In a life of any professional athlete, you only have so much time where you can be that professional whether you’re a football player, a basketball player, in hockey or whatever. Your time is limited. You really got to cash in and you really got to figure out what you’re going to do after that all comes to a close. I turned pro in 1975. I went around the world three or four times. I won a couple more championships. I got all these sponsors and everything. By the time I was nineteen, skateboarding died as an industry. There I was at nineteen years old without a job, without a future, without a career and I had to really figure out what am I going to do. What is this change, this pivot going to look like?
You knew you had to reinvent something about yourself at nineteen. That’s early to be working on reinvention.
It was early and it was scary. I quit school and ran away from home to pursue a professional skateboarding career. My parents, they were not in support of that at all, absolutely, never. They wanted me to be a doctor or a lawyer. That’s what it takes to be one of the best. Whatever it is that you’re going to do, you have to be all in, mentally, spiritually, physically, the whole thing, and I committed completely to that. As a result, I was very successful in skateboarding. At nineteen, what was I going to do? The industry collapsed.
People were making millions of dollars selling skateboards and wheels and stuff, overnight, that was gone. I had actually had a friend who was a professional skateboarder but he had a house painting company. Sometimes while I was skateboarding professionally, he would ask me if I wanted to work when I was home from trips and stuff like that and he taught me how to paint houses. I went to work for him. I started running a painting crew in Malibu. What we did was we advertised ourselves as professional house painters specializing in beach house preservation. Because when a house is on the beach, on the sand, it’s susceptible to all that salt water and wind and weather and waves and it really needs a lot of upkeep. We specialized in keeping that home looking beautiful and we were able to charge a lot of money for house painting. We looked at it as more of an art than it was a job and being painters. We would never have that vision or that focus of us being lowly painters. We were artists painting your home which is our canvas and we were charging you a lot of money to do so.
I painted Streisand’s house, Nicholsons house, Larry Hagman, Paul Maslansky, all these big producers and actresses. It was amazing and we were making literally thousands and thousands of dollars every week. It was awesome. That was the first major pivot that I did. Soon after that, I got a call from a guy that I was starting to make art and stuff like that and I was using my skateboard wheels to make these paintings, oil on canvass. I was using my skateboard as a brush. That turned into a whole thing in and of itself. I met this guy, a Venice artist, a contemporary artist from Venice who goes by the name Jim Ganzer. He was starting to get really popular in his own art world and with his art. He asked me if I would like to work for him prepping his canvasses and being his go-for guy, an apprentice really. He is a surfer also like me, so we surf a lot together. It just so happen that in that same year, it was in the early 80s, he designed a short that had a Velcro waistband. If you gained a couple of pounds and your shorts felt tight, you could lose them up with this Velcro. It’s really cool. He called the company JIMMY’Z. I started working with him on this project and within our second year, we were doing $20 million dollars a year. That was a major pivot for me because I was able to take my entire skateboarding background and all the people that I knew in skateboarding and build a skateboard and surf team using this company as our umbrella. That helped promote the product and we went worldwide. It was an international success.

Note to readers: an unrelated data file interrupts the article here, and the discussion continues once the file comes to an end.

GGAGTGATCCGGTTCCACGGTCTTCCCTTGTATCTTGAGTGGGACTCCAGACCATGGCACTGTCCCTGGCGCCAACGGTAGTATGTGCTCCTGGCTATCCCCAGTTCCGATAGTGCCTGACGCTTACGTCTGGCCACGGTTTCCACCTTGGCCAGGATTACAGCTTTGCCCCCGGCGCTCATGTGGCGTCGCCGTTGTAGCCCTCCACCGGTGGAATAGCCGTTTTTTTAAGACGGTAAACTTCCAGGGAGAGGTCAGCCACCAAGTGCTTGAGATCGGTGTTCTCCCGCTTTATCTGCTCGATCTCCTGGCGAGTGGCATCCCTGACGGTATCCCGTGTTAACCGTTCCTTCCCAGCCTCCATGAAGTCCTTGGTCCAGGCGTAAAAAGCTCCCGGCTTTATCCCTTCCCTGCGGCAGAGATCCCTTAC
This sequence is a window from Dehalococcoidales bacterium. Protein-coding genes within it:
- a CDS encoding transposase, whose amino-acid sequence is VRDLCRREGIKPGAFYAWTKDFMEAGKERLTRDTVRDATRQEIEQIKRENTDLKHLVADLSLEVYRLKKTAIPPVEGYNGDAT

On our 4th year, we were doing $40 million dollars in sales and it was unbelievable. It was a crazy ride. There I was, I was the art director and it just turned out to be this incredible thing and I’m making almost $200,000 a year. That was another major pivot in my life and it was so much fun. Just going to all the trade shows and hiring the models and designing and developing the t-shirts and the fabric prints. I just was open to this whole new world where I had to learn really quickly on how to do this stuff. Along the path, I ended up winning this 1989 Tommy Award for Men’s Sportswear in fabric prints. I did this fabric print using my skateboard. We called it rollerball. It ended up selling over a million yards of this fabric. All of the sudden, I won this huge award and now I’m this award-winning artist designer. I was like, “This is great.” That was another major pivot and we had an amazing time.